Fraudster’s ‘incredibly tangled web’ of deception cost employers £40k

An “inveterate liar” who carried out an “extravagant” fraudulent scheme, which cost his employer more than £40,000, has been jailed for 10 months.

Matthew Whiles, 48, conned his way into a job managing a Fetlar farm and then continued his deception to defraud his bosses over an 11 month period.

As well as charging various goods and services to his employers’ account, Whiles also duped them into paying for a Nissan Navara, Ford Ranger, and Land Rover Defender.

Jailing Whiles for 10 months, Sheriff Ian Cruickshank said he had created an “incredibly tangled web” of deception.

Procurator fiscal Duncan MacKenzie, who described Whiles as an “inveterate liar”, said the deception began in August 2017 when he pretended to be “Tommy Wells” on his CV.

Lerwick Sheriff Court heard on Wednesday that Whiles – who was appearing from prison via video-link – claimed to be able to drive vehicles, including tractors, despite having been disqualified.

Had it not been for this false claim, Mr MacKenzie said Whiles would never have been offered the job.

Whiles also created a fake email address to provide “glowing references”, which helped secure him the position.

The accused was due to arrive to start work in Fetlar on 30th November, 2017, but failed to show, the court heard.

Soon after, he contacted his employers claiming his vehicle had been stolen along with his bank cards, leaving him unable to access his account.

Having no reason to doubt the accused’s claim, Mr MacKenzie said his employers paid for his travel to Fetlar on the understanding the money would be repaid from his £1,750 monthly wages.

Upon arrival, Whiles continued claiming he could not access his account. As a result, he was offered credit at his employers’ shop in Fetlar, as well as authorisation to use their account at a number of businesses throughout Shetland.

The accused used this to buy various goods and services including a mobile phone.

He also received regular cash advances  – all on the basis it would be deducted from his salary, the court heard.

Throughout this period, Whiles continued to claim he could not access his funds. But he also made “somewhat grandiose claims” about selling a Welsh farm for a “significant sum” and getting insurance money from his supposedly stolen vehicle.

Other than the day-to-day items, Mr MacKenzie told the court about a number of more significant purchases – three vehicles which he bought with the complainers’ money or by claiming to have been acting on their behalf.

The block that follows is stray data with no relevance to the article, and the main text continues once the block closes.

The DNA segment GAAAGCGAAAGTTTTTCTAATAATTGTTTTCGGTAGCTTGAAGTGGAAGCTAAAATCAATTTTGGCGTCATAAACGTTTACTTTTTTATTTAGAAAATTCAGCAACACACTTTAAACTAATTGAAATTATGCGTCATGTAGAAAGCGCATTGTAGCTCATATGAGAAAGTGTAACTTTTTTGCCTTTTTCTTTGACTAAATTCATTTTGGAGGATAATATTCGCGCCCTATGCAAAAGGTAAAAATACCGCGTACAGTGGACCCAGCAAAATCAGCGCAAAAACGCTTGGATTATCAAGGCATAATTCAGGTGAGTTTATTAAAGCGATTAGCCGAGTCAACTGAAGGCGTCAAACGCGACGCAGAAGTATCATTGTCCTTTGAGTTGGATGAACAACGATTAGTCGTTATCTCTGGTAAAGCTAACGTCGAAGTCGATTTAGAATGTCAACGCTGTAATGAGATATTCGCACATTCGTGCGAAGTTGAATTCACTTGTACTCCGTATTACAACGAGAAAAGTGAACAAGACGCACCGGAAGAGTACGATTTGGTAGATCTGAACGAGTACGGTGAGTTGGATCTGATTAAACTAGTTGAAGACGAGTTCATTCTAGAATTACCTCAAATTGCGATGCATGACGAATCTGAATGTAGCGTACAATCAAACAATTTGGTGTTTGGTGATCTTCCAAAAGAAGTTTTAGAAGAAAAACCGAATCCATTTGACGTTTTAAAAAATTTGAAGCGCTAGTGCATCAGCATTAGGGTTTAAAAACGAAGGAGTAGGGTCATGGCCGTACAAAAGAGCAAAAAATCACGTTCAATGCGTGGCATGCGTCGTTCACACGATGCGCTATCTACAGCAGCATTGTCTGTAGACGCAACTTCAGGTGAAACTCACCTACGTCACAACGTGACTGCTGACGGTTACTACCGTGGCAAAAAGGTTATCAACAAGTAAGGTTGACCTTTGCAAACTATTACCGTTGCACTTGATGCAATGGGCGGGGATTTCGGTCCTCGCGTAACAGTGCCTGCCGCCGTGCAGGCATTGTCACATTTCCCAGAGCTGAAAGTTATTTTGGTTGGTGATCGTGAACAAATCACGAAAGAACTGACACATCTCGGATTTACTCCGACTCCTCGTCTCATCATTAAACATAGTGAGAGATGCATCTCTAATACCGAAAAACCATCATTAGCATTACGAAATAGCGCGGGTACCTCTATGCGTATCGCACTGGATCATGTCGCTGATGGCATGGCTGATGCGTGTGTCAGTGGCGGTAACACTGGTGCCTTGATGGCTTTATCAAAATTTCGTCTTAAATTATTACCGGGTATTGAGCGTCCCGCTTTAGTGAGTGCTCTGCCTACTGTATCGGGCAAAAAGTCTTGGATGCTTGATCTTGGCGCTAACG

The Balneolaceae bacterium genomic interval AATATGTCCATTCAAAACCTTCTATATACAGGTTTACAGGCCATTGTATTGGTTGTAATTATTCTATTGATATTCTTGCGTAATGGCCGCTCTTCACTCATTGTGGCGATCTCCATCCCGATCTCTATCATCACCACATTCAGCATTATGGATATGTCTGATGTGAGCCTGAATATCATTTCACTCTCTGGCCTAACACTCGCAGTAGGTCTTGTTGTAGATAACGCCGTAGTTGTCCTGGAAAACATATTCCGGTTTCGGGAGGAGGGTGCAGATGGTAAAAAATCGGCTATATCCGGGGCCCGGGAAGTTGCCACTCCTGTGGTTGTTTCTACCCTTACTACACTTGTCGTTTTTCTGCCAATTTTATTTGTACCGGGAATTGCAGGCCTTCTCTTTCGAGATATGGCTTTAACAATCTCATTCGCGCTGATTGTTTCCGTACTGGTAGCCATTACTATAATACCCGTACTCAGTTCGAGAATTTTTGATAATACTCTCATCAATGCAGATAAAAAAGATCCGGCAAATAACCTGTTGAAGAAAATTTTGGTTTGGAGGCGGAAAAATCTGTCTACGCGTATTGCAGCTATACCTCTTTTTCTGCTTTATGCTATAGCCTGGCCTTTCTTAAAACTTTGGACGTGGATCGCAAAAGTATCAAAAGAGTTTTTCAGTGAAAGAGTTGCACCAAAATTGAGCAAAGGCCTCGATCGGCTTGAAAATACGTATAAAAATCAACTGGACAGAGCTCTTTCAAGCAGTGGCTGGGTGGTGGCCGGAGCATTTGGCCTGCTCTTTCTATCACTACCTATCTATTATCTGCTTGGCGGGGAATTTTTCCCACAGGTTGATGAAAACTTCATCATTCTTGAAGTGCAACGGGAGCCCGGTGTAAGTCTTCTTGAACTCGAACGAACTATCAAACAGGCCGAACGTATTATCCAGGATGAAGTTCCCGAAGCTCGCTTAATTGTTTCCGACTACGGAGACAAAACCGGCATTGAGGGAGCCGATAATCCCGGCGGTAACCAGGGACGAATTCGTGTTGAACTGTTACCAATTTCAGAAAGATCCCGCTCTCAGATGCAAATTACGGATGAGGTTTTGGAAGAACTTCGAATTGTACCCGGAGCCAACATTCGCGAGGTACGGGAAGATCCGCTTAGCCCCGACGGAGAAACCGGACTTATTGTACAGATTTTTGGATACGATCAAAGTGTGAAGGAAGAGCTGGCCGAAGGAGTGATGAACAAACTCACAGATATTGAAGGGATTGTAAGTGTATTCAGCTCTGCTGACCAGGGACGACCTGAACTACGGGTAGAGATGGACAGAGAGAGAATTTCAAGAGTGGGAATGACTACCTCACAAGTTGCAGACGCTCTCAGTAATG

It started when he was driving his employer’s Ford Ranger for work on the mainland when it caught fire and needed repair work.

Whiles persuaded his employer to buy a replacement vehicle to get him home, which he would then keep, repaying the money in a few days’ time when his “long awaited” funds would finally be available.

The court heard the complainers paid £7,145 for the replacement Ford Ranger, and never received the money back.

Soon after, Whiles wrote off the vehicle and received £7,045 in insurance.

Next, he convinced his employer to fork out £19,000 on a Nissan Navara, which he bought from a Shetland garage.

Again, the money was never received. The accused later sold the vehicle for £18,100.

Then, claiming to act on his employer’s behalf, he bought a Land Rover Defender for his partner, costing £16,500.

When his employer received the invoice for the Defender, Mr MacKenzie said they decided to pay it to “avoid embarrassment” with the garage.

Further invoices arrived, including £2,418 for accessories for the Nevara and £467 for new tyres for the Defender, all of which they paid.

Whiles later made false claims that he could provide his employers with items of farm machinery as well as livestock, which led them to spend more than £15,000 building facilities to store the equipment.

Although the accused had neither the equipment nor the livestock, the court heard he provided photos to “substantiate his lie”.

Mr MacKenzie said that by doing so, Whiles was “lying for the sake of lying”.

“This was not a lie to obtain money,” he said.

“It was simply to create a more grandiose impression of himself.”

The machines and livestock never arrived. And by this stage, Mr MacKenzie said the increasingly elaborate explanations had begun to arouse the complainers’ suspicion.

Recognising the game was up, Mr MacKenzie said Whiles did a “moonlight flit” and left Shetland.

The last items he took were a tent and camping equipment, which he used to sleep rough.

He was found in Orkney in November 2018 and interviewed by police.

Mr MacKenzie said the complainers estimated their loss at £41,965 – although the “quantifiable” amount that could be attributed to the fraud was around £20,000.

Defence agent Paul Barnett acknowledged his client had “quite a few” previous convictions, mainly for road traffic offences.

Mr Barnett said Whiles “very much regrets” committing the offences.

By pleading guilty, he said his client had saved “a considerable amount of court time” – as a trial would have involved 28 Crown witnesses and more than 2,000 pages of documentary evidence.

Asked whether Whiles could repay any of the money, Mr Barnett said his client had no savings and had spent the last three months in custody.

He said Whiles found it difficult to secure employment, given his criminal history.

Sheriff Cruickshank described the offences as an “extravagant and complicated fraudulent scheme”.

Quoting Walter Scott’s verse Marion, he said: “O, what a tangled web we weave, When first we practise to deceive.”

With no way of dealing with the matter by way of compensation, Sheriff Cruickshank said the only option was a custodial sentence.

The 10 month sentence has been backdated to 12th October when Whiles was first remanded in custody.


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